1617playabonita2

It’s entitled “Playa Bonita 2.”


TIRIRICA BEACH SHACKS


A few days later I decided to try another landscape painting with a similar approach, but a different type of subject matter: buildings.

2227 source

Here's the photo of beach shacks in Tiririca I chose to work from.

I chose a photo of some beach shacks I snapped while walking along the road between the guesthouse where Steph and I were staying in Tiririca, and the town of Itacaré (for more on that trip, go to Brazil Trip with an Unexpected Male Nude Photo Shoot.) It looked like it would be a good opportunity to just see the big shapes.

Sourcefoto tweaked1

Same photo tweaked in Photoshop.

I did my usual Photoshop tweaking to remove detail and enhance color, then I posterized the image to make the values clearer. And again, as I did with Playa Bonita 2, I sat down at the computer with my Wacom tablet and did a digital study to reduce the image to its main shapes.

Digitalpaintingversion

And again, preparing in this way made a world of difference. I think it’s not only that one gets to know the subject matter better, it also builds confidence. Seeing that the image works well with just the big shapes and no detail at all, I feel a lot more confident when I step up to the easel and start slinging paint around.

Inprog on easel

The painting went so quickly and so smoothly I only remembered to stop and snap an in-progress photo (above) once, when the painting was almost done. Below is the finished work followed by some details (close-ups) which give you a chance to see the brushwork and appreciate the fact that there really is almost no detail.

1622

The finished painting: Tiririca Beach Shacks.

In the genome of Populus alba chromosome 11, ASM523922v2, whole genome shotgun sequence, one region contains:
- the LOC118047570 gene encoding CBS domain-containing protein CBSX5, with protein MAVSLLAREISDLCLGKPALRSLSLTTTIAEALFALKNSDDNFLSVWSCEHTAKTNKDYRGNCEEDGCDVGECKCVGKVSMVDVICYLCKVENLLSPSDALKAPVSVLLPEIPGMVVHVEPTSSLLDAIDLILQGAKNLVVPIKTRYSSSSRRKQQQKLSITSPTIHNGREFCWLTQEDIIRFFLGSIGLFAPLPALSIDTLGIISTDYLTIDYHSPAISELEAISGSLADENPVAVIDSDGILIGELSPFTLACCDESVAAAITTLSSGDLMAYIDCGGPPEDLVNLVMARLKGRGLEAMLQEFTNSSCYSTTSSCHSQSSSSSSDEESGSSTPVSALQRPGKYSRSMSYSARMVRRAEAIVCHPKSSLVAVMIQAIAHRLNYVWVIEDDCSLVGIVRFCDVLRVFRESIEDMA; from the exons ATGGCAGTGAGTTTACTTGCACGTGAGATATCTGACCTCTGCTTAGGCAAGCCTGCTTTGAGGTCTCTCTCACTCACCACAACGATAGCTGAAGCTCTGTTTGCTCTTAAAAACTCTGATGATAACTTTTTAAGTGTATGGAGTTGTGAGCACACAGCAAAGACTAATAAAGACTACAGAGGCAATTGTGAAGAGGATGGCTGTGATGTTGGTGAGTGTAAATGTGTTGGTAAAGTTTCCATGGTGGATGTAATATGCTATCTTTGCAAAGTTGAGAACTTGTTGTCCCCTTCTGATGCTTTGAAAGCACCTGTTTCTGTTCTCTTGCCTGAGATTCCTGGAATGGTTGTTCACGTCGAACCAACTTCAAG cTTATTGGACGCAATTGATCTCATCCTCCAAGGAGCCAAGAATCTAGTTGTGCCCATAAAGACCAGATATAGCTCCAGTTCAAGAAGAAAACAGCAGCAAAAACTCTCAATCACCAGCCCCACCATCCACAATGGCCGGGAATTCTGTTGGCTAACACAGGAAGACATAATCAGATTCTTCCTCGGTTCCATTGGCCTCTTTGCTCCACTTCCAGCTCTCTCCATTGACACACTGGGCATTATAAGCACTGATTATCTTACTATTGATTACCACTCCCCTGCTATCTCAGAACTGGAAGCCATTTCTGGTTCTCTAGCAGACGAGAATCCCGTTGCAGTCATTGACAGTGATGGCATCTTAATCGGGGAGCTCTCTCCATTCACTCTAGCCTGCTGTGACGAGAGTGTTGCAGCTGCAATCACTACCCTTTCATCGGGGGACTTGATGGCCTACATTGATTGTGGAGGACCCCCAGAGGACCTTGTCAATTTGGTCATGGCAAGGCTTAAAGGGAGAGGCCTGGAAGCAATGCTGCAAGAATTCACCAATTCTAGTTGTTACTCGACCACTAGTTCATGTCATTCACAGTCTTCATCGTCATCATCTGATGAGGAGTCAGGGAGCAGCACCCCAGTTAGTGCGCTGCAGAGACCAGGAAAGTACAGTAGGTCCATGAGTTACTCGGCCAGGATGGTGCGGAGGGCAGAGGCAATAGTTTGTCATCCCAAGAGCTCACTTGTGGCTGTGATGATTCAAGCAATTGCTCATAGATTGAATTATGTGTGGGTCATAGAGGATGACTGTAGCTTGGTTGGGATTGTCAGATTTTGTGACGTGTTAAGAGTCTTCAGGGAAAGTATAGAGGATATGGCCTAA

1622 detail2

Tiririca Beach Shacks, detail 1


1622 detail1

Tiririca Beach Shacks, detail 2



1622 detail3

Tiririca Beach Shacks, detail 3

Click on the image to go to the blog entry.

Header letter stodomingo 1
Letter from Santo Domingo, Part 1:
Arrival in the Dominican Republic,
and Photo Shoot with Muscleboy Jeison





Letter fm sto domingo part2 B
Letter from Santo Domingo, Part 2:
Dominican Boys Gone Wild





Ltr fm sto domingo part3
Letter from Santo Domingo, Part 3:
Javier: The Boy Can’t Help It





Ltr fm sto domingo part4
Letter from Santo Domingo, Part 4:
TROUBLE, and Getting Wet in Cabarete






Click here to access all entries in Douglas Simonson’s “On the Road” Series




Ltr fm sto domingo part4

Click here to access all entries in Douglas Simonson’s “On the Road” Series

December 3, 2012

CONTENTS


• LAS TERRENAS, ONE MORE TIME
• MANUEL SHOWS UP
• TROUBLE
• GETTING WET IN CABARETE
• SAYING GOODBYE


Lasterrenas beach shot


LAS TERRENAS, ONE MORE TIME



This is the story of my final photo shoot in the Dominican Republic in December 2012.

After 3 successful photo shoots, I felt like I had accomplished everything I’d set out to do in the Dominican Republic, and more. I planned to spend the last few days on the island just hanging out at the hostel and doing some sketches from all my new material.

But I kept thinking about Manuel.

Manuel was the beautiful boy Julio and I had discovered just a few hours before leaving Las Terrenas to return to Santo Domingo.

Javier manuel

Javier (left) and his friend Manuel, whom we met on the way back from Javier's photo shoot.

I didn’t know if I wanted to make the trek (4 hours each way, which means spending the night there) to Las Terrenas, just to photograph one model. And Julio had to work, so I wouldn’t have his company and his assistance. But Manuel kept calling, so I knew there was a good chance that if I went back, the photo shoot would really happen. Finally, I decided I would kick myself if I passed this up. I called Manuel to make sure he would be available, and the next morning caught a bus to Las Terrenas.